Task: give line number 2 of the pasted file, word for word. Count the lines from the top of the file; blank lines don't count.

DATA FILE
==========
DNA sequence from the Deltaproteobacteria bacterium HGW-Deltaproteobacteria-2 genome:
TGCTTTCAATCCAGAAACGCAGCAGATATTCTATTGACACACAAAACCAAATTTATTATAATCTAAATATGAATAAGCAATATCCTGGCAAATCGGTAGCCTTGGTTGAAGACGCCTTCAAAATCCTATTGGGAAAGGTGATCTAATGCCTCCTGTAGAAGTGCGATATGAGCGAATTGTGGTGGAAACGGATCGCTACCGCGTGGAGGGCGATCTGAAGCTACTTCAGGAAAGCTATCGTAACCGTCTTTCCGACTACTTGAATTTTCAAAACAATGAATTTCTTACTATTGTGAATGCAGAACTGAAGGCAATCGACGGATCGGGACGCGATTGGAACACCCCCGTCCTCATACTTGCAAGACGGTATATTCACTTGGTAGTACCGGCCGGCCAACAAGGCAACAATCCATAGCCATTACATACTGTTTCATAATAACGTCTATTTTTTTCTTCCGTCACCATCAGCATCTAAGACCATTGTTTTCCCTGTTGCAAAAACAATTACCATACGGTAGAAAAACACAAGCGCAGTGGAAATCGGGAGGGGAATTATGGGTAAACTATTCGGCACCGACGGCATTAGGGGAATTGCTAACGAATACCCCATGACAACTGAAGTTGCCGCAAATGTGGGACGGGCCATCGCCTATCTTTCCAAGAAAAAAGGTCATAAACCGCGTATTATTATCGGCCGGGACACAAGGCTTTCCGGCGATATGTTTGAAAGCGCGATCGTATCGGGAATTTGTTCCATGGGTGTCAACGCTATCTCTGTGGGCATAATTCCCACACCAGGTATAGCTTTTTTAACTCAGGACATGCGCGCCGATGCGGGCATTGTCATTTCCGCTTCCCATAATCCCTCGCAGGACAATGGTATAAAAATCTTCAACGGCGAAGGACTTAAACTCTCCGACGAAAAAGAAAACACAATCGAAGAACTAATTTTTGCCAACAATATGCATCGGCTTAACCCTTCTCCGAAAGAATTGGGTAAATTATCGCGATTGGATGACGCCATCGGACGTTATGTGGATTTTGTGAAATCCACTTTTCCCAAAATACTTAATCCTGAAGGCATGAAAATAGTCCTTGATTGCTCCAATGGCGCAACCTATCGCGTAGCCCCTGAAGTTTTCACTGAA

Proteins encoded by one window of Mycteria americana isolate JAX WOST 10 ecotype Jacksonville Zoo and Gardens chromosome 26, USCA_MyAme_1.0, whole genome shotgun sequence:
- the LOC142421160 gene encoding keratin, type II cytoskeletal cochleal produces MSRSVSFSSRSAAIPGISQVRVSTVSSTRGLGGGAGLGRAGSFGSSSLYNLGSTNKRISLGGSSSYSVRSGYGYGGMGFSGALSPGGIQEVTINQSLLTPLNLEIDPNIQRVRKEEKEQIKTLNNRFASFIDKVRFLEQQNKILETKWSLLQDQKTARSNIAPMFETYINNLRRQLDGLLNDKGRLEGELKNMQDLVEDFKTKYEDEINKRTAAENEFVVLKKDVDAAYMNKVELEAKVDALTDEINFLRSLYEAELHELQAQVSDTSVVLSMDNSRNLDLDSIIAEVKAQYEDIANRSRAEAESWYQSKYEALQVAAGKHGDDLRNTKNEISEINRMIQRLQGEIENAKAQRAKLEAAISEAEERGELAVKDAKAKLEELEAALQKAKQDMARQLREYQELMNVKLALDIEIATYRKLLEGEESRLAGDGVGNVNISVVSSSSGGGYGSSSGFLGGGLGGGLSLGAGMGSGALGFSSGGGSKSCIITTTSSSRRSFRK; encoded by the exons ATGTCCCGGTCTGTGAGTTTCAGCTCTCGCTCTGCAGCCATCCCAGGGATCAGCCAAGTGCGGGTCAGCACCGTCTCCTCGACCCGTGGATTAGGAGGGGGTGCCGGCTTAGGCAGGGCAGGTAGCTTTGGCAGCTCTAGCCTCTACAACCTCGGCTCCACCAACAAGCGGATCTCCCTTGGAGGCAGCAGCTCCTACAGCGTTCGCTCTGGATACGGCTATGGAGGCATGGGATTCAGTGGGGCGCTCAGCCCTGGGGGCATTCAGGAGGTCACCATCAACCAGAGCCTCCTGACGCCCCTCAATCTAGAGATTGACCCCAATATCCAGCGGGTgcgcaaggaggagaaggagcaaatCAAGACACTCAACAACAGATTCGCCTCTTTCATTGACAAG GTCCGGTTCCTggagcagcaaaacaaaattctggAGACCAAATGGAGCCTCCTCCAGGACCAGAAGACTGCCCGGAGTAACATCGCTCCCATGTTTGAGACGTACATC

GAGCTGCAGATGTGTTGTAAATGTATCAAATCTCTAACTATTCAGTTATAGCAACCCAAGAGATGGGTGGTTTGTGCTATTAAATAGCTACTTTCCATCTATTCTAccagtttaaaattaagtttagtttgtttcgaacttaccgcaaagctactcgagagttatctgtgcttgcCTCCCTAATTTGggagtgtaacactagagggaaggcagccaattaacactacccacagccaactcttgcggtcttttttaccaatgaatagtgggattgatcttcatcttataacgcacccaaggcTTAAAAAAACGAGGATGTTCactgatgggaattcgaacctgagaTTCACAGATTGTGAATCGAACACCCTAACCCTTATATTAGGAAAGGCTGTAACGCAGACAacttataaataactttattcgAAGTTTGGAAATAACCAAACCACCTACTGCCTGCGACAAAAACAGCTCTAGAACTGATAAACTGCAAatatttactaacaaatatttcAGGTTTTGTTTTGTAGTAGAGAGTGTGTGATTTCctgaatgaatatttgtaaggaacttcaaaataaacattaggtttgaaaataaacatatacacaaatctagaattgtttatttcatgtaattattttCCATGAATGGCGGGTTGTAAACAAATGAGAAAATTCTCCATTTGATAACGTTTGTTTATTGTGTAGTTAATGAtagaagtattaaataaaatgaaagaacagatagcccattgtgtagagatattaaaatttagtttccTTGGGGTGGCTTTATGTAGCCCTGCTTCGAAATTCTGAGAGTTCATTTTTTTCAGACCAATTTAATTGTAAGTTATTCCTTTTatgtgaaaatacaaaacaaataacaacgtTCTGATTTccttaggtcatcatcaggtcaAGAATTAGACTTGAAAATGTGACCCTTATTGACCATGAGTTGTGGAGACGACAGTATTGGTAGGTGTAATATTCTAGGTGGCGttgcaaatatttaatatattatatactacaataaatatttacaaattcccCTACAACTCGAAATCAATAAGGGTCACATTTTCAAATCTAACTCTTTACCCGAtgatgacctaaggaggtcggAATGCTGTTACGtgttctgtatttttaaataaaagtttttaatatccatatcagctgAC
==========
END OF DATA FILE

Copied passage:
TGCTTTCAATCCAGAAACGCAGCAGATATTCTATTGACACACAAAACCAAATTTATTATAATCTAAATATGAATAAGCAATATCCTGGCAAATCGGTAGCCTTGGTTGAAGACGCCTTCAAAATCCTATTGGGAAAGGTGATCTAATGCCTCCTGTAGAAGTGCGATATGAGCGAATTGTGGTGGAAACGGATCGCTACCGCGTGGAGGGCGATCTGAAGCTACTTCAGGAAAGCTATCGTAACCGTCTTTCCGACTACTTGAATTTTCAAAACAATGAATTTCTTACTATTGTGAATGCAGAACTGAAGGCAATCGACGGATCGGGACGCGATTGGAACACCCCCGTCCTCATACTTGCAAGACGGTATATTCACTTGGTAGTACCGGCCGGCCAACAAGGCAACAATCCATAGCCATTACATACTGTTTCATAATAACGTCTATTTTTTTCTTCCGTCACCATCAGCATCTAAGACCATTGTTTTCCCTGTTGCAAAAACAATTACCATACGGTAGAAAAACACAAGCGCAGTGGAAATCGGGAGGGGAATTATGGGTAAACTATTCGGCACCGACGGCATTAGGGGAATTGCTAACGAATACCCCATGACAACTGAAGTTGCCGCAAATGTGGGACGGGCCATCGCCTATCTTTCCAAGAAAAAAGGTCATAAACCGCGTATTATTATCGGCCGGGACACAAGGCTTTCCGGCGATATGTTTGAAAGCGCGATCGTATCGGGAATTTGTTCCATGGGTGTCAACGCTATCTCTGTGGGCATAATTCCCACACCAGGTATAGCTTTTTTAACTCAGGACATGCGCGCCGATGCGGGCATTGTCATTTCCGCTTCCCATAATCCCTCGCAGGACAATGGTATAAAAATCTTCAACGGCGAAGGACTTAAACTCTCCGACGAAAAAGAAAACACAATCGAAGAACTAATTTTTGCCAACAATATGCATCGGCTTAACCCTTCTCCGAAAGAATTGGGTAAATTATCGCGATTGGATGACGCCATCGGACGTTATGTGGATTTTGTGAAATCCACTTTTCCCAAAATACTTAATCCTGAAGGCATGAAAATAGTCCTTGATTGCTCCAATGGCGCAACCTATCGCGTAGCCCCTGAAGTTTTCACTGAA